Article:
Santorum: Keep NWS out of data distribution

Sen. Rick Santorum (R-Pa.) has introduced a bill that would bar the National Weather Service from competing with the commercial weather industry.

This law would reinstate a 1991 policy that said NWS would not distribute products or services that could be provided by the private sector. This includes specialized forecasts targeting agribusiness, utility companies, boating interests and business needs. The National Oceanic and Atmospheric Administration, which oversees the weather agency, rescinded the non-competition provision in December, upsetting the commercial industry.

Backers of the bill contend that NWS spends too much money mimicking the private sector and sometimes withholds critical information, such as real-time snowfall accumulation reports and hurricane reconnaissance reports.

Santorum objected to NOAA's policy change in December.

"This decision by NOAA to repeal the non-competition and non-duplication policy detracts from NWS' core missions of maintaining a modern and effective meteorological infrastructure, collecting comprehensive observational data, and issuing warnings and forecasts of severe weather that imperil life and property," Santorum said after recommending the new legislation earlier this month.

Santorum introduced the National Weather Services Duties Act of 2005 bill earlier this month. It was referred to the Committee on Commerce, Science and Transportation.

The bill's language would define the weather service's duties as "the preparation and issuance of severe weather forecasts and warnings designed for the protection of life and property of the general public."

Businesses that provide weather information online, such as AccuWeather, would likely benefit from the measure, which says that the weather agency should distribute its information through commercial providers in real-time and "in a manner that ensures that all members of the public have the opportunity for simultaneous and equal access to such data, information, guidance, forecasts and warnings."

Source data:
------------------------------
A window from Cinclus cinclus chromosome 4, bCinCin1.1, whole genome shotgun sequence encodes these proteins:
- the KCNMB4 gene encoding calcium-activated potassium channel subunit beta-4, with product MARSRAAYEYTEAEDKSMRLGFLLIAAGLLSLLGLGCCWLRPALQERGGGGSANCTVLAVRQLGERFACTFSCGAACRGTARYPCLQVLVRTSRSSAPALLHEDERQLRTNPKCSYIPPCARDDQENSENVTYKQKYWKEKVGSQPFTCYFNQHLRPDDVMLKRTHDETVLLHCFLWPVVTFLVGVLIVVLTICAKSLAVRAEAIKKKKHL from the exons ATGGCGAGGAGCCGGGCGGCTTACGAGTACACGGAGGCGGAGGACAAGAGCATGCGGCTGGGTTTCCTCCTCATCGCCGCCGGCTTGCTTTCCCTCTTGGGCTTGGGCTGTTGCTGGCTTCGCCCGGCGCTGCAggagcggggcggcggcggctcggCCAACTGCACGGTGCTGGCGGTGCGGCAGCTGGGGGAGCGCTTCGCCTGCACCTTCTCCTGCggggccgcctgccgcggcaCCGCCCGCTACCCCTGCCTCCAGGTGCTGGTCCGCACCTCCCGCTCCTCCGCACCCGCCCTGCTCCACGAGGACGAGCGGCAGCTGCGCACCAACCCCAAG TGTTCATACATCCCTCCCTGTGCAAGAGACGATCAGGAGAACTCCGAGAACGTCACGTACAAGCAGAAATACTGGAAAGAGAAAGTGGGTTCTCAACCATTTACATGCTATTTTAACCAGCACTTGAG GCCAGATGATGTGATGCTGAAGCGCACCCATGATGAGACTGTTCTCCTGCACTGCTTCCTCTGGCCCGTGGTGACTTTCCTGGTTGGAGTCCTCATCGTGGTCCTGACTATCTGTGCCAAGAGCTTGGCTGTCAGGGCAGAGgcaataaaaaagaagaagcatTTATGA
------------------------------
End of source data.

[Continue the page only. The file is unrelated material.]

An AccuWeather executive spoke in favor of restoring the 1991 policy. That regulation led to an explosion of weather-related commercial offerings such as Accuweather.com, said Barry Lee Myers, executive vice president of AccuWeather.

Commercial entities, such as utility companies, should pay for the services of other industries, Myers said. "If they need special weather information, why do they get it for free?" he said.

The bill does not specifically address the issue of information posted to the weather agency's Web site, said Christine Shott, a spokeswoman for Santorum.

Concerns about competition from the National Weather Service have nothing to do with the information being available online, but rather with the idea of issuing the data directly to parties who request it. "We have no objection whatsoever to [National Weather Service] information going on the Internet," Myers said.

Some observers suggest that Santorum should have proposed a policy, rather than a set-in-stone statute, since technology-related markets, like the weather industry, are evolving so rapidly. "What Sen. Santorum should do is have a public hearing and grill the [the Secretary of Commerce] on why [the department] changed the policy in December," said Bruce McConnell, president of consulting firm McConnell International.

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